• Economic Costs of Water Shortages 19 5% 10% 15% 20% 25% Marginal Loss $812 $1,072 $1,414 $1,874 $2,504 Average Loss $708 $822 $960 $1,128 $1,337 $0 $500 $1,000 $1,500 $2,000 $2,500 $3,000 2013$PerAcreFootofWaterShortage Magnitude of Water Shortages Economic Cost of Municipal Water Supply Shortages Marginal Loss Average Loss 5% 10% 15% 20% 25% 30% 35% 40% 50% Marginal Loss $115 $126 $139 $153 $170 $189 $212 $239 $312 Average Loss $110 $115 $121 $127 $134 $142 $150 $159 $182 $0 $50 $100 $150 $200 $250 $300 $350 2013$PerAcreFootofWaterShortage Magnitude of Water Shortages Economic Loss of Agricultural Water Supply Shortages Marginal Loss Average Loss
  •  Agricultural water users expected benefits less than $100/AF  Municipal water users expected benefit from $400/AF to $700/AF  If agricultural water users in BDCP, municipal users must fund significant subsidies  Without subsidies, BDCP must be a supplemental project for municipal water users Expected Annual Benefits/AF Probability Shortage Expected Benefit (Annual) Municipal Agricultural 40% $400/AF $60 50% $500/AF $75 60% $600/AF $90 70% $700/AF $105 20 Cost Allocation Pressures
  • BDCP Project Underwater for Water Contractors Item High Delta Outflow Low Delta Outflow DWR Benefits $18.011 billion $18.795 billion Cost $13.328 billion $13.343 billion Net Benefits $4.683 billion $5.452 billion Hydrowonk Benefits (adjust for timing) $13.402 billion $13.985 billion Cost (adjust for capital costs) $15.328 billion $15.343 billion Net Benefits ($1.926 billion) ($1.358 billion) 21
  • Statewide Economic Impact 22
  • BDCP Impact on Statewide Income  BDCP estimated to increase state income by $83.5 billion (present value)  Economic benefit of avoiding water shortages accounts for more than 90%  Annual value over 50 years of operation $3.25 billion (2012$)  Trend growth in inflation adjusted real personal income (3.27%)  BDCP generates a one-time, permanent increase in income of 0.18%  About one month of trend income growth 23
  • BDCP Impact on State Employment  DWR estimates BDCP generates 1.1 million full-time equivalent jobs  Overstatement of estimated job creation (1 permanent job counted 50 times)  Actual job creation about 25,000 full- time equivalent jobs per year  Economic benefits of avoiding shortages is the job creator  Long-term annual growth in CA employment 1.55%  BDCP generates a permanent, one-time increase of jobs of 0.15%  About one month of trend growth 24
  • Wrap Up on BDCP Analysis 25
  • Hydrowonk Opinion  No finance plan  Capital investment: understated by billions  Project risks: not transparently addressed/ignored  Cost of water: severely unstated (cost at least triple stated amount)  Prospect for water bond funding of environmental activities: remote  Supply reliability: nope  Prospect of buyer agreements: not promising (overcome by getting LOI’s)  Importance to state economy: minuscule  What is wrong with the BDCP narrative? absence of storage  Stratecon’s hypothetical client: passes on the BDCP opportunity and is looking for storage opportunities south of the Delta 26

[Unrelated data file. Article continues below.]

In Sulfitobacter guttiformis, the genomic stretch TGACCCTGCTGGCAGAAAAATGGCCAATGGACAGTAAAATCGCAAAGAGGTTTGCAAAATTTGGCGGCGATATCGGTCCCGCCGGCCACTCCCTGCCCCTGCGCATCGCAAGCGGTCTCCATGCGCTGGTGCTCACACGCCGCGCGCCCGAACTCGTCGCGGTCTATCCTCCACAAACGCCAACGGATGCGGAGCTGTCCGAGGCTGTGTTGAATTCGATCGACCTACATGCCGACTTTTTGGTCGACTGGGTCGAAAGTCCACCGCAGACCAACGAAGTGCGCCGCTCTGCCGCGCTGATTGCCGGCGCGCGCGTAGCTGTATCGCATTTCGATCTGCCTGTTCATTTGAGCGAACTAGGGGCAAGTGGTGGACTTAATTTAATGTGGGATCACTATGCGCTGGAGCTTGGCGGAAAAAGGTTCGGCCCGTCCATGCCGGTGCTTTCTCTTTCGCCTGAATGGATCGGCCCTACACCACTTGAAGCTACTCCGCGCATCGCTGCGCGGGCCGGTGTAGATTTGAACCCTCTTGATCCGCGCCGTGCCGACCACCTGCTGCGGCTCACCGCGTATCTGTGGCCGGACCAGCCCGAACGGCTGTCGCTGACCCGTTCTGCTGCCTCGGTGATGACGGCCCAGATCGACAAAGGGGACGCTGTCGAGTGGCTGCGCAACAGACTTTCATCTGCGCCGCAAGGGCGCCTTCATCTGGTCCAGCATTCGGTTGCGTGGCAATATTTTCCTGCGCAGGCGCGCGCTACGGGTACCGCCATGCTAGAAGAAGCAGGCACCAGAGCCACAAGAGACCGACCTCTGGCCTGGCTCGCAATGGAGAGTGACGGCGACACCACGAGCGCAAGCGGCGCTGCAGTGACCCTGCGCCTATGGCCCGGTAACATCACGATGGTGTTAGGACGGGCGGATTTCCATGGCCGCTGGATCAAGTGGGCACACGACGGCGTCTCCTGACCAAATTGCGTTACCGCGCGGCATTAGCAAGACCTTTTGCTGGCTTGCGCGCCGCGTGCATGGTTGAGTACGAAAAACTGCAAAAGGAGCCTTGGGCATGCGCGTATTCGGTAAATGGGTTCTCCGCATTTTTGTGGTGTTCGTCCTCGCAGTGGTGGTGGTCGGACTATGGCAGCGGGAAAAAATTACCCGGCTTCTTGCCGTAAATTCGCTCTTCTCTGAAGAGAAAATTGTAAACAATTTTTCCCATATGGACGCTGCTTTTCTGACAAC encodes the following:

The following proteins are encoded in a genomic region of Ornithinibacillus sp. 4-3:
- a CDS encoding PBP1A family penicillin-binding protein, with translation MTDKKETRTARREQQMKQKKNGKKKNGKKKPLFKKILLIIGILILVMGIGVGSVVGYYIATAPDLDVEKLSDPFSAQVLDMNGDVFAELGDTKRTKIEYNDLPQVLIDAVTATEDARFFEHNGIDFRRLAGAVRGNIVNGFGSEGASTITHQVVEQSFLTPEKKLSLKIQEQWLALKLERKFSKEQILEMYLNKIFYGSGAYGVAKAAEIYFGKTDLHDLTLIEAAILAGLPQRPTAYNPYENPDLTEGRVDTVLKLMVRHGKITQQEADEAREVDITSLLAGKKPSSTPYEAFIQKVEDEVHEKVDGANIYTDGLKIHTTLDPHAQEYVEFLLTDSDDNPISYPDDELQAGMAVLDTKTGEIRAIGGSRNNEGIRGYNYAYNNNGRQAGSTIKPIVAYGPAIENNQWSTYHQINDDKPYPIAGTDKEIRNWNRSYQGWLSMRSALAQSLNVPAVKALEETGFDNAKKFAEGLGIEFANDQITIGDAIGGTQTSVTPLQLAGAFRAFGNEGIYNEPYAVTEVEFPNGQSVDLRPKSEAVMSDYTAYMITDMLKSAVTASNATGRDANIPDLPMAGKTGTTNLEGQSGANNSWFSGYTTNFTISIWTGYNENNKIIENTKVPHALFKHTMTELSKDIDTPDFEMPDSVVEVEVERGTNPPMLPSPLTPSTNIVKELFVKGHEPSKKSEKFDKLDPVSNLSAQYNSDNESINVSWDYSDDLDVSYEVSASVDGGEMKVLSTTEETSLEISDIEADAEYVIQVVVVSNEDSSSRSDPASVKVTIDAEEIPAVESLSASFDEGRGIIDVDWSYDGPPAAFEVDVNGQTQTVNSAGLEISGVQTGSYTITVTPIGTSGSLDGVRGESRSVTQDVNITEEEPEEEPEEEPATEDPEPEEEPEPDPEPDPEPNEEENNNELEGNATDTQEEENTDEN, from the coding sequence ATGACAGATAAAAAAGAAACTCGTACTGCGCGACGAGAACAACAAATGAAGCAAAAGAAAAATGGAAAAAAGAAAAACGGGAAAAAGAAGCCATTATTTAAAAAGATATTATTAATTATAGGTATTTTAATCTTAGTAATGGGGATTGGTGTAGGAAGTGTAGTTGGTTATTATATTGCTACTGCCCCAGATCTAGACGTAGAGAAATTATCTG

• Predictions 27
  • Key Questions About BDCP’s Future Question Hydrowonk’s Prediction Will agriculture walk from BDCP, when? 90% chance, no later than June 30, 2014 Will DWR treat BDCP as a supplemental SWP project? 10% chance through June 30, 2014, 60% thereafter Can BDCP proceed with only municipal water users? 25% chance proposition without storage 65% chance with viable storage Will DWR include storage in BDCP, when? 25% chance, no action until after 2014 election Will DWR use market mechanisms for contracting? 10% chance through June 30, 2014, 75% thereafter Will voters approve current water bond? 3.9% chance Will an alternative bond replace the current one, what size and when 75% chance, $2.5 billion by July 1 2014 Will voters pass alternative bond? 35% chance 28
  •  Don’t take Hydrowonk’s word about BDCP’s future  Use the wisdom of the water industry and your perspective in prediction markets  Look for rollout October 1 of our developmental site that will address BDCP questions and a multitude of others on western water www.hydrowonk.com/stratecon-marketplace  For more information on prediction markets and the water industry, www.hydrowonk.com/prediction-markets  Also follow www.hydrowonk.com/blog for continued analysis 29
  •  Look for rollout November 1 of specialized information service tracking Bay Delta and Colorado River Basin, Stratecon Media’s Journal of Water powered by Stratecon analytics and  Chris “Maven” Austin, creator and former publisher of Aquafornia, now publishing Mavens Notebook joining Stratecon Media to provide a premier information service www.journalofwater.com  Stratecon Media also rolling out Southern California Water Briefing Service  Complete our survey at http://tinyurl.com/StrateconSurvey to help us define our service to meet the information needs of Southern California water decision-makers 30